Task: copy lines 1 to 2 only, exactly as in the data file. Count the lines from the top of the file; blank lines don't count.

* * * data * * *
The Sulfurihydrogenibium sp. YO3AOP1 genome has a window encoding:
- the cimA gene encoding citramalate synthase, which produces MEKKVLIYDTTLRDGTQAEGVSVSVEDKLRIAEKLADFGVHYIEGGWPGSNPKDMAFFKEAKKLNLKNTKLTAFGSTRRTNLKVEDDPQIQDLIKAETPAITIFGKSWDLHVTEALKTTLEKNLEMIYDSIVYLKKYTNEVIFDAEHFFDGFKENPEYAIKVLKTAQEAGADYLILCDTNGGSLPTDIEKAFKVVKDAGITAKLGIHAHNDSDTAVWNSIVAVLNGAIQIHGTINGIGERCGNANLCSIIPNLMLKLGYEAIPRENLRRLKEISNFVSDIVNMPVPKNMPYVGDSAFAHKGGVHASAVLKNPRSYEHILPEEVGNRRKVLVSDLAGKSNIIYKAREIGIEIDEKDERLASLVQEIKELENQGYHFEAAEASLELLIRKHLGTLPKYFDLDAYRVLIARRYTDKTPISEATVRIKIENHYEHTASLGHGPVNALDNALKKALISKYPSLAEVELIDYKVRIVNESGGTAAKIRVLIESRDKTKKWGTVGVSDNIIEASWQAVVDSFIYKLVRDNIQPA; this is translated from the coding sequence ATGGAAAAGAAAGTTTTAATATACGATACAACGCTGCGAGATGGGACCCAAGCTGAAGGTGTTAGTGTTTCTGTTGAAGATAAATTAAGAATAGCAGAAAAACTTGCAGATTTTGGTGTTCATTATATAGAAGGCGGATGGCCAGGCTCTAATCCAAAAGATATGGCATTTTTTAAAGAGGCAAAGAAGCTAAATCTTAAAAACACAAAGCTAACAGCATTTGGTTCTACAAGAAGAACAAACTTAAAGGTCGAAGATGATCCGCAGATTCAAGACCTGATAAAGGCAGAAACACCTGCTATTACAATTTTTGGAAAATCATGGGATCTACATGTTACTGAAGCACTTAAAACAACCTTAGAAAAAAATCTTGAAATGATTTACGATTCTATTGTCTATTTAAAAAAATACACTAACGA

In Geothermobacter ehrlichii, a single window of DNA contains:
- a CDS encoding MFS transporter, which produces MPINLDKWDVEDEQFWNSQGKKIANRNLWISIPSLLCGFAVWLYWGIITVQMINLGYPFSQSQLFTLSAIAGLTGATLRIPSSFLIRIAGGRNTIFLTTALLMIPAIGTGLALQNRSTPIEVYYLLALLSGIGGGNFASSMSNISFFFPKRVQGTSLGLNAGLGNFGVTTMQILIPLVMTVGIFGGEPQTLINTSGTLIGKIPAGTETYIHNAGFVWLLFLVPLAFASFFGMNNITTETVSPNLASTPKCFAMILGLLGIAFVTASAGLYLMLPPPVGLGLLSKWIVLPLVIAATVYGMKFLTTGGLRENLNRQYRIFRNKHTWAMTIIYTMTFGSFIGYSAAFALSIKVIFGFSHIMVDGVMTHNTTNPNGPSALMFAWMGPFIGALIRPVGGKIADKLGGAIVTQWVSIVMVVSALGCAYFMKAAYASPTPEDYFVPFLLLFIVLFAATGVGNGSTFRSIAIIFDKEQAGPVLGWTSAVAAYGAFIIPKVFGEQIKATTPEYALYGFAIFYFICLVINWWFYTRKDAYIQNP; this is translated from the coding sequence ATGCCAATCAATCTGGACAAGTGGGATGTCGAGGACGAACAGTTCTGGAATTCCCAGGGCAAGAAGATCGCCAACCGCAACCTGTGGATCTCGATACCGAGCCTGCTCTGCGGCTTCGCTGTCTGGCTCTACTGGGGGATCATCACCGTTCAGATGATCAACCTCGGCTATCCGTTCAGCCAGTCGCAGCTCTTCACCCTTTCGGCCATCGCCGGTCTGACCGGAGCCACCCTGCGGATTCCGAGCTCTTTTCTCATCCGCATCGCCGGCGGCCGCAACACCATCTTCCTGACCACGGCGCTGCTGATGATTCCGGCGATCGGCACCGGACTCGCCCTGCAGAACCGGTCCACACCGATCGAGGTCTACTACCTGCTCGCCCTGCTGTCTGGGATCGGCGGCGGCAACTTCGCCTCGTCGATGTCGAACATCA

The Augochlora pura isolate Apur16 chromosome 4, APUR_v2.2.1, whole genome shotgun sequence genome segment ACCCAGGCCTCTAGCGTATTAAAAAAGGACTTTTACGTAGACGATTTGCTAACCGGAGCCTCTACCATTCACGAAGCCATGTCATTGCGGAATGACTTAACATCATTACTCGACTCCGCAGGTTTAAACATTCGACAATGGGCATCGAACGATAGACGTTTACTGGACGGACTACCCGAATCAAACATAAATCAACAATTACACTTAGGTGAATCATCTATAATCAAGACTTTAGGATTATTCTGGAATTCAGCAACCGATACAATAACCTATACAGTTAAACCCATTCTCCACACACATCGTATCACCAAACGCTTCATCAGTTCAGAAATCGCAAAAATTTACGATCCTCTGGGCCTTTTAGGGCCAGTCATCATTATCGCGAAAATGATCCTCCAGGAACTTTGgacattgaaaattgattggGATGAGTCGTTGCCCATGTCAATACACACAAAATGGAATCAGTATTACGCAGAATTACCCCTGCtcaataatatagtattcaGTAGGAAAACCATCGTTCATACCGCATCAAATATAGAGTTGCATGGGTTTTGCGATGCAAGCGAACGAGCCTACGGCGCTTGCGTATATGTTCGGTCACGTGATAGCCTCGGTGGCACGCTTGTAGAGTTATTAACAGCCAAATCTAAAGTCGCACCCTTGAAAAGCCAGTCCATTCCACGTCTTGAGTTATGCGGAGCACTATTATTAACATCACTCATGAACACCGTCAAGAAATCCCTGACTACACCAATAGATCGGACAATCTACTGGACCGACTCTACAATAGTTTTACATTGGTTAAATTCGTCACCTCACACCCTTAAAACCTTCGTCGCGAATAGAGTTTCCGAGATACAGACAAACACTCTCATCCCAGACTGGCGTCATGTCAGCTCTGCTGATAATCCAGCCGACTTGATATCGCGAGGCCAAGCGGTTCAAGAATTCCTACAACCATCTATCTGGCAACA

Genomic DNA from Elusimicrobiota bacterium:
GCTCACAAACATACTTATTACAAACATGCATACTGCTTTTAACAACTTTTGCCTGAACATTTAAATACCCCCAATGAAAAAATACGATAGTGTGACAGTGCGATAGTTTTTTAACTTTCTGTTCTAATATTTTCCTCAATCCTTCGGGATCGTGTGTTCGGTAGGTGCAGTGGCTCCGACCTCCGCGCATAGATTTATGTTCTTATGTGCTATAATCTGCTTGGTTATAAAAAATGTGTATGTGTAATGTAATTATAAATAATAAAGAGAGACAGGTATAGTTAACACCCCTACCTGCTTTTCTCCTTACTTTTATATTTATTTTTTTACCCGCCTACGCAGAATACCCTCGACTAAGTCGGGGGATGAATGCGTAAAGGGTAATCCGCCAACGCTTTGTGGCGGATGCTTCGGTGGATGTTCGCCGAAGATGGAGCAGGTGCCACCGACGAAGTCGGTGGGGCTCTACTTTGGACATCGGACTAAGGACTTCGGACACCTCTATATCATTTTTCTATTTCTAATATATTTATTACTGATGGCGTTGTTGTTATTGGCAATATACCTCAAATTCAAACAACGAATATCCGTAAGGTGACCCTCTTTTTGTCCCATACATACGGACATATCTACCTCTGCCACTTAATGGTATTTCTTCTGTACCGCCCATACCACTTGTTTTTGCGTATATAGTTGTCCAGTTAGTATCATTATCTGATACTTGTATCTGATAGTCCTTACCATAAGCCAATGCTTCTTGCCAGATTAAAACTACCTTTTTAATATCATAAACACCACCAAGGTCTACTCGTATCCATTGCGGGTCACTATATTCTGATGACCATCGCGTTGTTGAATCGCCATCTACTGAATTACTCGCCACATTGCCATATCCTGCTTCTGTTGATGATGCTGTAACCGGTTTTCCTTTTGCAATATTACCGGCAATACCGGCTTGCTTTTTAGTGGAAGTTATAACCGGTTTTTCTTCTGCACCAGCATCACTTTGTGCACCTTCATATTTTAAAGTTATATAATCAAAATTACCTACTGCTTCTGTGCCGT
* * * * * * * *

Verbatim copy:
The Sulfurihydrogenibium sp. YO3AOP1 genome has a window encoding:
- the cimA gene encoding citramalate synthase, which produces MEKKVLIYDTTLRDGTQAEGVSVSVEDKLRIAEKLADFGVHYIEGGWPGSNPKDMAFFKEAKKLNLKNTKLTAFGSTRRTNLKVEDDPQIQDLIKAETPAITIFGKSWDLHVTEALKTTLEKNLEMIYDSIVYLKKYTNEVIFDAEHFFDGFKENPEYAIKVLKTAQEAGADYLILCDTNGGSLPTDIEKAFKVVKDAGITAKLGIHAHNDSDTAVWNSIVAVLNGAIQIHGTINGIGERCGNANLCSIIPNLMLKLGYEAIPRENLRRLKEISNFVSDIVNMPVPKNMPYVGDSAFAHKGGVHASAVLKNPRSYEHILPEEVGNRRKVLVSDLAGKSNIIYKAREIGIEIDEKDERLASLVQEIKELENQGYHFEAAEASLELLIRKHLGTLPKYFDLDAYRVLIARRYTDKTPISEATVRIKIENHYEHTASLGHGPVNALDNALKKALISKYPSLAEVELIDYKVRIVNESGGTAAKIRVLIESRDKTKKWGTVGVSDNIIEASWQAVVDSFIYKLVRDNIQPA; this is translated from the coding sequence ATGGAAAAGAAAGTTTTAATATACGATACAACGCTGCGAGATGGGACCCAAGCTGAAGGTGTTAGTGTTTCTGTTGAAGATAAATTAAGAATAGCAGAAAAACTTGCAGATTTTGGTGTTCATTATATAGAAGGCGGATGGCCAGGCTCTAATCCAAAAGATATGGCATTTTTTAAAGAGGCAAAGAAGCTAAATCTTAAAAACACAAAGCTAACAGCATTTGGTTCTACAAGAAGAACAAACTTAAAGGTCGAAGATGATCCGCAGATTCAAGACCTGATAAAGGCAGAAACACCTGCTATTACAATTTTTGGAAAATCATGGGATCTACATGTTACTGAAGCACTTAAAACAACCTTAGAAAAAAATCTTGAAATGATTTACGATTCTATTGTCTATTTAAAAAAATACACTAACGA